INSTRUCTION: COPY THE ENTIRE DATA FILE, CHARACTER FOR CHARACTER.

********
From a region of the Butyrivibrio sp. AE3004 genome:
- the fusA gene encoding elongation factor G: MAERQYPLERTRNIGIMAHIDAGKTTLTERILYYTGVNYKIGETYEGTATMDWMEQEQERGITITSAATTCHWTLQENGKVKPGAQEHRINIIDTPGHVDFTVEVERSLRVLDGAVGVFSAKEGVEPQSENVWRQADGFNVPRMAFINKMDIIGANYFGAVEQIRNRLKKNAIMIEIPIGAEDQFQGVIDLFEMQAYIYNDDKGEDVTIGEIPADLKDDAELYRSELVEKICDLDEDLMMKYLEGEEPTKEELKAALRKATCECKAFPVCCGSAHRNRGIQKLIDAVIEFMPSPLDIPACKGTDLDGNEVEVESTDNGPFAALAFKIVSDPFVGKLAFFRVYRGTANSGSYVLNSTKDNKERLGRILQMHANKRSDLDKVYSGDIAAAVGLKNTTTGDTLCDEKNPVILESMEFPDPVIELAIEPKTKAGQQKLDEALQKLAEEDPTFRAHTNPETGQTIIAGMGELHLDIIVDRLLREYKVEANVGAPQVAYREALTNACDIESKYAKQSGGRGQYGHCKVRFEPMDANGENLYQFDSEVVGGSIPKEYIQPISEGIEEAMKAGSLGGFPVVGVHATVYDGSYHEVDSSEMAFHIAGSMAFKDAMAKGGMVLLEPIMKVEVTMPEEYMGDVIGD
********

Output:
From a region of the Butyrivibrio sp. AE3004 genome:
- the fusA gene encoding elongation factor G: MAERQYPLERTRNIGIMAHIDAGKTTLTERILYYTGVNYKIGETYEGTATMDWMEQEQERGITITSAATTCHWTLQENGKVKPGAQEHRINIIDTPGHVDFTVEVERSLRVLDGAVGVFSAKEGVEPQSENVWRQADGFNVPRMAFINKMDIIGANYFGAVEQIRNRLKKNAIMIEIPIGAEDQFQGVIDLFEMQAYIYNDDKGEDVTIGEIPADLKDDAELYRSELVEKICDLDEDLMMKYLEGEEPTKEELKAALRKATCECKAFPVCCGSAHRNRGIQKLIDAVIEFMPSPLDIPACKGTDLDGNEVEVESTDNGPFAALAFKIVSDPFVGKLAFFRVYRGTANSGSYVLNSTKDNKERLGRILQMHANKRSDLDKVYSGDIAAAVGLKNTTTGDTLCDEKNPVILESMEFPDPVIELAIEPKTKAGQQKLDEALQKLAEEDPTFRAHTNPETGQTIIAGMGELHLDIIVDRLLREYKVEANVGAPQVAYREALTNACDIESKYAKQSGGRGQYGHCKVRFEPMDANGENLYQFDSEVVGGSIPKEYIQPISEGIEEAMKAGSLGGFPVVGVHATVYDGSYHEVDSSEMAFHIAGSMAFKDAMAKGGMVLLEPIMKVEVTMPEEYMGDVIGD